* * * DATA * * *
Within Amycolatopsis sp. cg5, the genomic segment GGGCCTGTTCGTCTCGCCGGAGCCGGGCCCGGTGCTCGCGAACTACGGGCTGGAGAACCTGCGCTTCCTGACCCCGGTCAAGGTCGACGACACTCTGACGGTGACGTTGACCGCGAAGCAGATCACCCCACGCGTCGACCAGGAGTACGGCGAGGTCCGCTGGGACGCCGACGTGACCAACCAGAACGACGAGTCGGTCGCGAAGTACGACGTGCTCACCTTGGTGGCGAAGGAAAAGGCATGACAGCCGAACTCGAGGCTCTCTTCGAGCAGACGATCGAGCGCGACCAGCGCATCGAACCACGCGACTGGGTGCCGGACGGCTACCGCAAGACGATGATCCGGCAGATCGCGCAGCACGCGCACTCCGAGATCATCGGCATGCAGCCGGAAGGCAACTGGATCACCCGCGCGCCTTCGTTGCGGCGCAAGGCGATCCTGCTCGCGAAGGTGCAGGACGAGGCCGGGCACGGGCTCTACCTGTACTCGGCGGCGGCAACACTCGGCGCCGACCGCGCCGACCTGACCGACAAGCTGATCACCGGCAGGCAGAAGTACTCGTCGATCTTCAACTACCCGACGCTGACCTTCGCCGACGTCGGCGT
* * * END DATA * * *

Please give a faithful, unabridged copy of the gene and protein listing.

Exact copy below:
Within Amycolatopsis sp. cg5, the genomic segment GGGCCTGTTCGTCTCGCCGGAGCCGGGCCCGGTGCTCGCGAACTACGGGCTGGAGAACCTGCGCTTCCTGACCCCGGTCAAGGTCGACGACACTCTGACGGTGACGTTGACCGCGAAGCAGATCACCCCACGCGTCGACCAGGAGTACGGCGAGGTCCGCTGGGACGCCGACGTGACCAACCAGAACGACGAGTCGGTCGCGAAGTACGACGTGCTCACCTTGGTGGCGAAGGAAAAGGCATGACAGCCGAACTCGAGGCTCTCTTCGAGCAGACGATCGAGCGCGACCAGCGCATCGAACCACGCGACTGGGTGCCGGACGGCTACCGCAAGACGATGATCCGGCAGATCGCGCAGCACGCGCACTCCGAGATCATCGGCATGCAGCCGGAAGGCAACTGGATCACCCGCGCGCCTTCGTTGCGGCGCAAGGCGATCCTGCTCGCGAAGGTGCAGGACGAGGCCGGGCACGGGCTCTACCTGTACTCGGCGGCGGCAACACTCGGCGCCGACCGCGCCGACCTGACCGACAAGCTGATCACCGGCAGGCAGAAGTACTCGTCGATCTTCAACTACCCGACGCTGACCTTCGCCGACGTCGGCGT